Okay, so here it goes, despite my aversion to engaging in the contentious aspects of autism politics, I’m actually going to contribute to this (often contentious) discussion that’s popular these days, on the topic of self-diagnosis and autism. The reason? It’s been brought to my attention that I may have something useful to add to the fray. And since it’s such a complicated topic, I’m going to break this into two posts, for the sake of brevity. The first will provide context for why this isn’t a simple issue, and the second will cover more of my perspectives of what I see currently happening in society, and my own relevant personal historical experiences.
There is no simple answer to whether self-diagnosis is “valid” or not.
First off, let me start by saying I’m not going to comment on whether self-diagnosis is valid or not. It’s not my place. What I will say, is that I don’t believe there is a simple answer to the question. No easy blanket answer of “right” or “wrong” that covers every situation. It’s a complicated, and tricky subject. Both sides of the “validity” argument have legitimate aspects to their perspectives, but neither side tends to address the whole problem with their arguments. To review, here is a sketch of a few of the most prominent arguments.
Access to autism assessments is difficult to obtain
The most frequently mentioned argument brought up in favour of self-diagnosis is difficulty accessing assessments. There are several aspects to this problem: Finding qualified practitioners; long waiting lists; and the expense of assessment (if it isn’t covered by health insurance, or other governmental programs, such as universal health care). Furthermore, many governments are only just beginning to realize that autism affects more than just young children, so funding for services for adults is often sorely lacking. As a result, actual therapy or support services for adults are often non-existent, or nearly so. This can make some professionals reluctant to provide an adult with a diagnosis, even if it’s warranted, because they feel there’s no benefit to one without support services.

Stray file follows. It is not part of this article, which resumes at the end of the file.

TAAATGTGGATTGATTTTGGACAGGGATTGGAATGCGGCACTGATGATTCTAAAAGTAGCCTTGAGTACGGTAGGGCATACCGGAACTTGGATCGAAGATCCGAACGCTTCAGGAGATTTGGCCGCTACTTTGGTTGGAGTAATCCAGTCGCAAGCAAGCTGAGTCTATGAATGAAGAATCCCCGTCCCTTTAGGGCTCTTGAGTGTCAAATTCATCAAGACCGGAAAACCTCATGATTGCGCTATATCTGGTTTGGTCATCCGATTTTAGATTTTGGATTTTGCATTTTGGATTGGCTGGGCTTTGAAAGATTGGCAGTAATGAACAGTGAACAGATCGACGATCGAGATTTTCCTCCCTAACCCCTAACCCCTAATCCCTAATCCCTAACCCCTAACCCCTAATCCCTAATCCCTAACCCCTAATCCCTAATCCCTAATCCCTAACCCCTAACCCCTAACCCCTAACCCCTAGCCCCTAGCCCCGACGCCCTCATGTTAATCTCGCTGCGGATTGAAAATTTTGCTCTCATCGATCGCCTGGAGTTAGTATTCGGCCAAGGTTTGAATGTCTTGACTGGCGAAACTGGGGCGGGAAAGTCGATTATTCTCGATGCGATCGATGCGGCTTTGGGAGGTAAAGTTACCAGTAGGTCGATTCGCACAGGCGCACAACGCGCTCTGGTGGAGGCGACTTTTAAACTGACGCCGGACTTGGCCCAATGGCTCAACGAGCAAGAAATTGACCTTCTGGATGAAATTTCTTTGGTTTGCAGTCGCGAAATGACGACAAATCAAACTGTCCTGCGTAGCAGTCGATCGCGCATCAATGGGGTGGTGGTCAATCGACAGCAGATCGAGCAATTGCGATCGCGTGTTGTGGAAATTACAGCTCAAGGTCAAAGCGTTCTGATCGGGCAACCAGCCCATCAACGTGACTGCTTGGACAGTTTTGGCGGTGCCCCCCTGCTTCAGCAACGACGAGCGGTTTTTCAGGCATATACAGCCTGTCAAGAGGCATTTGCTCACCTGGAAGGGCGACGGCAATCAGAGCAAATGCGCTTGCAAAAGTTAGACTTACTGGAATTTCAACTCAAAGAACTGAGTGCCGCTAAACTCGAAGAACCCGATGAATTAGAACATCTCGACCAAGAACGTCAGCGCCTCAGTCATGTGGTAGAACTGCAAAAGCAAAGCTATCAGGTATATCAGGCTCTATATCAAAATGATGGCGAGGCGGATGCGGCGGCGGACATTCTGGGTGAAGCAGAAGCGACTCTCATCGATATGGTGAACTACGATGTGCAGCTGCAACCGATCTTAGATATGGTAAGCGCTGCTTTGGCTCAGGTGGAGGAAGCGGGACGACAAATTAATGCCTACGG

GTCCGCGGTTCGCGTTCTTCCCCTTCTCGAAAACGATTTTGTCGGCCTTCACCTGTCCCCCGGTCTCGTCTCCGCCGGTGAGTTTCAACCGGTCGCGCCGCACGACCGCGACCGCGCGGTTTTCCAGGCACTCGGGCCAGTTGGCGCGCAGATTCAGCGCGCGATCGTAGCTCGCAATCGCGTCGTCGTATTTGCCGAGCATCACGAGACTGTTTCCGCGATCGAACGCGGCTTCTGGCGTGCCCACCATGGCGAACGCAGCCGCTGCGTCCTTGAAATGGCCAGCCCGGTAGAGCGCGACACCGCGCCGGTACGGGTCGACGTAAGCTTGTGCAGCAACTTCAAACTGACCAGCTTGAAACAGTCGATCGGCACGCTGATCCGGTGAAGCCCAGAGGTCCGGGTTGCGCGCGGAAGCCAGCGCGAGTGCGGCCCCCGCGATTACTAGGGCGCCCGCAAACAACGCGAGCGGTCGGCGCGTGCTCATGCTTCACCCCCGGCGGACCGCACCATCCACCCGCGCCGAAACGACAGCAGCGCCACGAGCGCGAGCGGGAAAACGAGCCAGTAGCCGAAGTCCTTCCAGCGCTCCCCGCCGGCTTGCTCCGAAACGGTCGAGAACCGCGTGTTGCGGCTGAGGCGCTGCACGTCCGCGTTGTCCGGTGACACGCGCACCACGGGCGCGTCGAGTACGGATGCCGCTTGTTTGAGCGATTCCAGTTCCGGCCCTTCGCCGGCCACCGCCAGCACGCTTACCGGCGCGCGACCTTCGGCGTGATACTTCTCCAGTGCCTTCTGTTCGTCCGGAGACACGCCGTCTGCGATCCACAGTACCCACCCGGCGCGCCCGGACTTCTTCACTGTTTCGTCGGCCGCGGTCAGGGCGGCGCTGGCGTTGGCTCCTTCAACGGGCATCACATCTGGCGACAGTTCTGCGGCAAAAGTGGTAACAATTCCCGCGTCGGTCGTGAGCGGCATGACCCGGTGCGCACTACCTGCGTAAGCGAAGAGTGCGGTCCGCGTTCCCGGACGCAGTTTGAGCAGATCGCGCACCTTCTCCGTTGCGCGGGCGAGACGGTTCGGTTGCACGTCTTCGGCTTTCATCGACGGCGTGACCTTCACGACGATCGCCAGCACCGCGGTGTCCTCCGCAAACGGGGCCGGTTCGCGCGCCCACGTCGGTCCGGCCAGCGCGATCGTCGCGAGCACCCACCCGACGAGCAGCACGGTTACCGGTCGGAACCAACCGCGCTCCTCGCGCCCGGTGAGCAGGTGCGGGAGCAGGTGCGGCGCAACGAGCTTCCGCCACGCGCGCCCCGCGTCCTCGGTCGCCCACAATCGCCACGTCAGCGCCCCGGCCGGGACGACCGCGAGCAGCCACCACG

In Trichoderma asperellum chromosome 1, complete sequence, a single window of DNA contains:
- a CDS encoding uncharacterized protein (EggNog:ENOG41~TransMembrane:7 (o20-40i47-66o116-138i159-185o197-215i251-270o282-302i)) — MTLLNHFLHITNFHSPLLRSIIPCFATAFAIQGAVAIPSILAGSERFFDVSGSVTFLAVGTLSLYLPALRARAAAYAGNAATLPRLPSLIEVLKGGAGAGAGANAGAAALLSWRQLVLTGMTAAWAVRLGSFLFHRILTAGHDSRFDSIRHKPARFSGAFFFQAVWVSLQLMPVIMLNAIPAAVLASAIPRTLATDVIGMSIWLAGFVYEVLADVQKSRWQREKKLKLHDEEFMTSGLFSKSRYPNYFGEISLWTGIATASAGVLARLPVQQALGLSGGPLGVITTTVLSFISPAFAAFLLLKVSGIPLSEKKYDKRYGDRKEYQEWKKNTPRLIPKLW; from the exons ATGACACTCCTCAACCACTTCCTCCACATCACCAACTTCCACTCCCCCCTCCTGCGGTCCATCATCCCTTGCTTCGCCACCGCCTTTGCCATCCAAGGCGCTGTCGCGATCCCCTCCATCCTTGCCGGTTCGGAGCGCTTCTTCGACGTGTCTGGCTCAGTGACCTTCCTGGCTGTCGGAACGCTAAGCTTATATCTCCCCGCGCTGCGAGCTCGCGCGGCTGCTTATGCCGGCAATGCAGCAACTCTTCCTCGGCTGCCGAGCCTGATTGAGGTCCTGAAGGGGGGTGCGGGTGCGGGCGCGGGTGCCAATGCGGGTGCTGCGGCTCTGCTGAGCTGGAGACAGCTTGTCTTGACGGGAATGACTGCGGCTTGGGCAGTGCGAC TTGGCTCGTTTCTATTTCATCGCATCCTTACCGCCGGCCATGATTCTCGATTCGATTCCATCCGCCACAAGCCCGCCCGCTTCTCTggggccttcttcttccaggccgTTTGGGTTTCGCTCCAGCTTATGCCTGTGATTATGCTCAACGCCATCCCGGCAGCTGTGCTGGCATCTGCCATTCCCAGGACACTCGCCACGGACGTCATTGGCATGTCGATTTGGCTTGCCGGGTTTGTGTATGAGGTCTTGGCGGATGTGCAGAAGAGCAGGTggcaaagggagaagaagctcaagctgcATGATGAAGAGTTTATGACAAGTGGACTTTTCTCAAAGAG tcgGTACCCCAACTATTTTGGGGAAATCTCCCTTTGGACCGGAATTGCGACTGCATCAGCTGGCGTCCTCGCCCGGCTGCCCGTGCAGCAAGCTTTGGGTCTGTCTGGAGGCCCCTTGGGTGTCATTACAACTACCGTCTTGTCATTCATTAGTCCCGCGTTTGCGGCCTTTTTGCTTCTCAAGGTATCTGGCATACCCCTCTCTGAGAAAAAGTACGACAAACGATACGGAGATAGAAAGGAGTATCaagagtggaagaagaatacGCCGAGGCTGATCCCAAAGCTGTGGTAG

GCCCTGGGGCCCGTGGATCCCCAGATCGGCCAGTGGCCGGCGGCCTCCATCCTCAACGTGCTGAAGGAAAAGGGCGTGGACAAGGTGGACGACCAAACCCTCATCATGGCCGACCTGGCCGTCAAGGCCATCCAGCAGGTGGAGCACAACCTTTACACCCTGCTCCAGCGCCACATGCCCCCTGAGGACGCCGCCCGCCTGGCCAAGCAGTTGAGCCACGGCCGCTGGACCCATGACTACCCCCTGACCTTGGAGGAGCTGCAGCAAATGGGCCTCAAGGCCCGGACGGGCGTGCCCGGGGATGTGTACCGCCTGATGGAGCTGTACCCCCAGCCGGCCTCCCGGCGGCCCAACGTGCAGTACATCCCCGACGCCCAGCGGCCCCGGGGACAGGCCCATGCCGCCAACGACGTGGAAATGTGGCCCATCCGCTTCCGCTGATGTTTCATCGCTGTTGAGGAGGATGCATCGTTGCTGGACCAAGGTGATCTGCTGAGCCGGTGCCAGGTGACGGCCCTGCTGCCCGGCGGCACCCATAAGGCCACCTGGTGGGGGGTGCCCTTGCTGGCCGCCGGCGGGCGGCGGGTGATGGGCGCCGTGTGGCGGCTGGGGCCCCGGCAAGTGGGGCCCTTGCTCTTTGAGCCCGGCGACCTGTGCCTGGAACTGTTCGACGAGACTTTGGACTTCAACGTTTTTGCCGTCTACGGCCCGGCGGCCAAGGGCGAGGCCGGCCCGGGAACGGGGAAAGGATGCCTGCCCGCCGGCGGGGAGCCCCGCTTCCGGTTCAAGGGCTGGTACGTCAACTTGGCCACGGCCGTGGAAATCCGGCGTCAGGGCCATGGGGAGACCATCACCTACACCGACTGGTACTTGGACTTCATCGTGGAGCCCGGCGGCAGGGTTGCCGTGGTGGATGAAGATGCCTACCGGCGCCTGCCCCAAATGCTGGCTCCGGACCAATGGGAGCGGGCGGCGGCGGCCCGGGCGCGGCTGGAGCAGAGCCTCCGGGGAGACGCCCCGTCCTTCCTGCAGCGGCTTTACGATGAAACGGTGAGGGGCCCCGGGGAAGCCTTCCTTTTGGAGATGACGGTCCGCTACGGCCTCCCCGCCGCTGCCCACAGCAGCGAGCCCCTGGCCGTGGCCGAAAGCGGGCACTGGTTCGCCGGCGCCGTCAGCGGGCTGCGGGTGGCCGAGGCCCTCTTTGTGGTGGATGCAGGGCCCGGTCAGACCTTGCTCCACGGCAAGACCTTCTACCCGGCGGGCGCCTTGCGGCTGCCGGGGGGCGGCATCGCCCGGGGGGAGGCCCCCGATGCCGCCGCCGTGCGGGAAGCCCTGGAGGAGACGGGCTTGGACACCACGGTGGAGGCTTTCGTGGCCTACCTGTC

The issue of finding a qualified professional to provide the assessment is a complicated one, that deserves further discussion. Let’s start off with a couple of definition related difficulties: The definition of “qualified” can very greatly, depending on what a person is looking for. Qualified in which aspects? How many aspects? With how broad a section of the population? Given that autism is such a diverse condition, someone with significant motor, language, and executive functioning difficulties will often look very different from someone who has no motor skills impairment, minimal executive functioning challenges, and whose only language difficulties are with social language. Of course, different degrees of intellectual ability also change the picture. Additionally, autism often looks very different in children than it does in adults.
Some people prefer to use the term “experience” over “qualified”, thinking it is a more reliable indicator of a professional’s ability to provide the services required. But even the term “experienced” has greatly variable meanings. Again, experienced in which aspects? With which portions of the population? How extensively? And according to who? (That individual? Other professionals in the field? Some governing regulatory board?) For that matter, how many years qualify as “experienced”? 2 years? 5 years? Or does it mean 10+?